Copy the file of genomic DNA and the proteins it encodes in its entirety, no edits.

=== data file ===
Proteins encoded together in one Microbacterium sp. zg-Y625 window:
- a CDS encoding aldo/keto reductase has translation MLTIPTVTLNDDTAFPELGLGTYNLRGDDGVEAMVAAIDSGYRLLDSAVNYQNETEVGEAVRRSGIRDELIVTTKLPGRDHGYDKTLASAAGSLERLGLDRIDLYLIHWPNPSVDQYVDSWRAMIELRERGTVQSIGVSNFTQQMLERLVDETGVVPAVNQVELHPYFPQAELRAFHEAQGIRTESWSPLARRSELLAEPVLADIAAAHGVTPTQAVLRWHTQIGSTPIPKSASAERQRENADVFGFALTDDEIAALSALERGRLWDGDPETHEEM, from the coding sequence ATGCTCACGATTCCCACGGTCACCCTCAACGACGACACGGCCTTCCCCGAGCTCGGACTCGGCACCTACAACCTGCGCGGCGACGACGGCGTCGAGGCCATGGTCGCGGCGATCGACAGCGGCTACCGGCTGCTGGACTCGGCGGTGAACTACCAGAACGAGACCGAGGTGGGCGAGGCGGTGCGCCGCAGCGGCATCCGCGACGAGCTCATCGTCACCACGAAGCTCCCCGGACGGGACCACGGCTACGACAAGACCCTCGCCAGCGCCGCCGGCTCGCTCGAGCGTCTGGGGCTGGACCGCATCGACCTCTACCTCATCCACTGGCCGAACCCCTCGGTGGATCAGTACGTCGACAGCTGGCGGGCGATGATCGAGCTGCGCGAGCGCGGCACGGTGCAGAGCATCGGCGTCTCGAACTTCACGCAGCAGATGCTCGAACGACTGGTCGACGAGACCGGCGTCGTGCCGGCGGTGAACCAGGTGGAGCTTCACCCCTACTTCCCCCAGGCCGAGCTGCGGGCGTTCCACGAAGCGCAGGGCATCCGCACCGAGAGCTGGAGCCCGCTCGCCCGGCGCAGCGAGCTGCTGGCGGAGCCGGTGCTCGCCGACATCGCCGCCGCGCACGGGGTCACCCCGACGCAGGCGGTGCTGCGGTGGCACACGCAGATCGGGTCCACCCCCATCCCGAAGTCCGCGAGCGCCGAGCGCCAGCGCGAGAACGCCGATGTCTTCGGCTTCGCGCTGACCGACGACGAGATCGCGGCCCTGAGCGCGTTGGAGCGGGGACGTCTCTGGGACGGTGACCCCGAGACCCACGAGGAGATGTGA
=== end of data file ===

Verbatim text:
Proteins encoded together in one Microbacterium sp. zg-Y625 window:
- a CDS encoding aldo/keto reductase has translation MLTIPTVTLNDDTAFPELGLGTYNLRGDDGVEAMVAAIDSGYRLLDSAVNYQNETEVGEAVRRSGIRDELIVTTKLPGRDHGYDKTLASAAGSLERLGLDRIDLYLIHWPNPSVDQYVDSWRAMIELRERGTVQSIGVSNFTQQMLERLVDETGVVPAVNQVELHPYFPQAELRAFHEAQGIRTESWSPLARRSELLAEPVLADIAAAHGVTPTQAVLRWHTQIGSTPIPKSASAERQRENADVFGFALTDDEIAALSALERGRLWDGDPETHEEM, from the coding sequence ATGCTCACGATTCCCACGGTCACCCTCAACGACGACACGGCCTTCCCCGAGCTCGGACTCGGCACCTACAACCTGCGCGGCGACGACGGCGTCGAGGCCATGGTCGCGGCGATCGACAGCGGCTACCGGCTGCTGGACTCGGCGGTGAACTACCAGAACGAGACCGAGGTGGGCGAGGCGGTGCGCCGCAGCGGCATCCGCGACGAGCTCATCGTCACCACGAAGCTCCCCGGACGGGACCACGGCTACGACAAGACCCTCGCCAGCGCCGCCGGCTCGCTCGAGCGTCTGGGGCTGGACCGCATCGACCTCTACCTCATCCACTGGCCGAACCCCTCGGTGGATCAGTACGTCGACAGCTGGCGGGCGATGATCGAGCTGCGCGAGCGCGGCACGGTGCAGAGCATCGGCGTCTCGAACTTCACGCAGCAGATGCTCGAACGACTGGTCGACGAGACCGGCGTCGTGCCGGCGGTGAACCAGGTGGAGCTTCACCCCTACTTCCCCCAGGCCGAGCTGCGGGCGTTCCACGAAGCGCAGGGCATCCGCACCGAGAGCTGGAGCCCGCTCGCCCGGCGCAGCGAGCTGCTGGCGGAGCCGGTGCTCGCCGACATCGCCGCCGCGCACGGGGTCACCCCGACGCAGGCGGTGCTGCGGTGGCACACGCAGATCGGGTCCACCCCCATCCCGAAGTCCGCGAGCGCCGAGCGCCAGCGCGAGAACGCCGATGTCTTCGGCTTCGCGCTGACCGACGACGAGATCGCGGCCCTGAGCGCGTTGGAGCGGGGACGTCTCTGGGACGGTGACCCCGAGACCCACGAGGAGATGTGA